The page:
War of the Rebellion: Serial 115 Page 0935 SUSPECTED AND DISLOYAL PERSONS.

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contrained to report adverse to Captain Berry. But if the suggested consideration of public policy may be taken into account, then for the reasons stated I should report in favor of setting Captrain Berry at liberty.

I am, very respectfully, yours,


Chief Clerk.

I herewith return the letter of Messrs. Beebe, Dean & Donohue.

PARKER HOUSE, BOSTON, MASS., November 14, 1861.

F. W. SEWARD, Assistant Secretary of State, Washington.

SIR: I have to-day made my first visit to Fort Warren. * * * I am engaged in ascertaining who among the political prisoners are clearly not cases to be set at liberty. By to-morrow I expect to complete that list, which will narrow the field of inquiry. From among the balance I shall then try to find out those who clearly ought to be set at liberty. I think in some cases and I fear in many I may be compelled to ask you for such papers as you may have on file, but of that hereafter.

I see that Michael Berry is yet a prisoner. I am glad of it. I fear my conclusion forwarded you in his case was erroneous. Hope he will not be dismissed on the strength of it but held for further consideraiton. He is more of a man and therefore more dangerous than I thought.

I am, very respectfully, yours,


413 BROOME STREET, NEW YORK, November 23, 1861.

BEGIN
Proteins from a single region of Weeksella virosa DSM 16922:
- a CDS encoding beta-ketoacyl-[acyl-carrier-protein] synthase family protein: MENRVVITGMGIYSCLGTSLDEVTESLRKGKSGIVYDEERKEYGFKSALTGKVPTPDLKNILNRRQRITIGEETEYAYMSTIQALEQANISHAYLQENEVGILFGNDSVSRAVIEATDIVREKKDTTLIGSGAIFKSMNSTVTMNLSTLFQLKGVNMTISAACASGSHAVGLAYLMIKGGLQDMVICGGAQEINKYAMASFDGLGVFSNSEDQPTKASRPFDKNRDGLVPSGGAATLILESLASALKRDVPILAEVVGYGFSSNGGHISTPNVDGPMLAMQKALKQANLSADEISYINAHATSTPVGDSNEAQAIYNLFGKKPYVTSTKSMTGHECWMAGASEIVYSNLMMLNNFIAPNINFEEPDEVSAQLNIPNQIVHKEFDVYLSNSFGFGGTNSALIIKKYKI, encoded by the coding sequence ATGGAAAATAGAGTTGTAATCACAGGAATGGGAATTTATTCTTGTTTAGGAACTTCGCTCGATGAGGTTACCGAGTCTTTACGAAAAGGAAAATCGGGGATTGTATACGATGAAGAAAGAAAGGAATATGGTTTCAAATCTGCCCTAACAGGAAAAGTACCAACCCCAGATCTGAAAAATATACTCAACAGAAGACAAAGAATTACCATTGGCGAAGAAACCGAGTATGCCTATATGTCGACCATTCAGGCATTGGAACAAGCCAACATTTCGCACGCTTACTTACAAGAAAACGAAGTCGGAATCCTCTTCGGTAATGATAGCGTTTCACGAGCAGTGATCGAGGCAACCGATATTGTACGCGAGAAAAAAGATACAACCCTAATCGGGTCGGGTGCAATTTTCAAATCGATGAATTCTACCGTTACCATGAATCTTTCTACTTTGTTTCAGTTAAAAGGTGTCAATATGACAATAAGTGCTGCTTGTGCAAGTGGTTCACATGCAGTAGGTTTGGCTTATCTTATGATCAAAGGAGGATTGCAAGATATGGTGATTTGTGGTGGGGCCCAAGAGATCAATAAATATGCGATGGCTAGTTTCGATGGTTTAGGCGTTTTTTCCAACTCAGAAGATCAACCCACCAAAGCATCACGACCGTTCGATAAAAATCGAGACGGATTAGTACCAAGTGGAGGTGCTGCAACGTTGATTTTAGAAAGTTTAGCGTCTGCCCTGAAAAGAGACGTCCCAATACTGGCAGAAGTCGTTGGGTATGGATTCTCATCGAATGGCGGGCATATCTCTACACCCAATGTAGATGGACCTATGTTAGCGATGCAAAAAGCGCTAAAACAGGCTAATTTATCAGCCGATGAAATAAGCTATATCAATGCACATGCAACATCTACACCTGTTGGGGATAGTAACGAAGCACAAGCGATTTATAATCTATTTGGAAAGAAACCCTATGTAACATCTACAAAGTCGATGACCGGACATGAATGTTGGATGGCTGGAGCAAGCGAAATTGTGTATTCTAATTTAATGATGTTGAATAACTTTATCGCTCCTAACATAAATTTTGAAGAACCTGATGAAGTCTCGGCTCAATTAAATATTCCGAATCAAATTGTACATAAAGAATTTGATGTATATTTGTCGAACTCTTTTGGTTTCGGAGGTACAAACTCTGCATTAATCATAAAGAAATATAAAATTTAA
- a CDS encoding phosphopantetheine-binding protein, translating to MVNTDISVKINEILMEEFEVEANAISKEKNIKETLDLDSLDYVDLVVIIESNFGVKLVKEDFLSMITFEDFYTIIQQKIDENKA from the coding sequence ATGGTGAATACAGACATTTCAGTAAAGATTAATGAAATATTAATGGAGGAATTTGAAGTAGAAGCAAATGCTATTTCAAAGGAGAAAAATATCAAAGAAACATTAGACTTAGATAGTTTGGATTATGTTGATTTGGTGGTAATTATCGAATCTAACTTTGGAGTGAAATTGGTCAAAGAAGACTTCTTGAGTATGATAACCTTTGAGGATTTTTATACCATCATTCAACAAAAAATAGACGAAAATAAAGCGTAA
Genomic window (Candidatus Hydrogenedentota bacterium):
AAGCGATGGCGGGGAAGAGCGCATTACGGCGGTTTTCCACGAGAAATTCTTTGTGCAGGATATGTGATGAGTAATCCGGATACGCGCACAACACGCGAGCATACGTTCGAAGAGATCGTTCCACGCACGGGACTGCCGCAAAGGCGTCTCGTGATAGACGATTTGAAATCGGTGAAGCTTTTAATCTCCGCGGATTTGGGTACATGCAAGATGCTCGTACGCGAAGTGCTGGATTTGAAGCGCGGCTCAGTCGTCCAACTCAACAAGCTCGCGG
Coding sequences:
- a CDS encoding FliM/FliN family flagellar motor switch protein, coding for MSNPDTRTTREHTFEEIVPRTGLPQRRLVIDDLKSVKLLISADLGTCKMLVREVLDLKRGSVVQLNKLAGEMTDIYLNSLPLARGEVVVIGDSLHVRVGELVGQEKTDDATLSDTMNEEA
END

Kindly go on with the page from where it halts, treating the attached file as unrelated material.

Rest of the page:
F. W. SEWARD, Assistant Secretary of State.

DEARSIR: Since writing you a note from Boston in relation to Captain Michael Berry I have had further interview with the captain and have come to the conclusion that he may as well remain where he is. I inclose* herewith in Captain Berry's handwriting his conditions. His property is wholly real estate. The assurance that the United States will guarantee his title against confiscation with 500,000 bayonets makes no impression upon the captain.

I think from certain things said in our interview that he has it in his mind to go to England and take ventures in running the blockade. His knowledge of the coast navigation and the wants of the people South would make him troublesome perhaps.

I am, very respectfully,


FORT WARREN, December 3, 1861.

Honorable WILLIAM H. SEWARD, Secretary of State.

SIR: It is painful to me now getting to be an old man bordering upon sixty years of age and always a peaceable, law-abiding citizen to address one of the high officers of the United States from the walls of a prison, and I assure you, sir, that this pain is inno degree mitigated by the reflection that it is by the order of that high officer that


* Not found.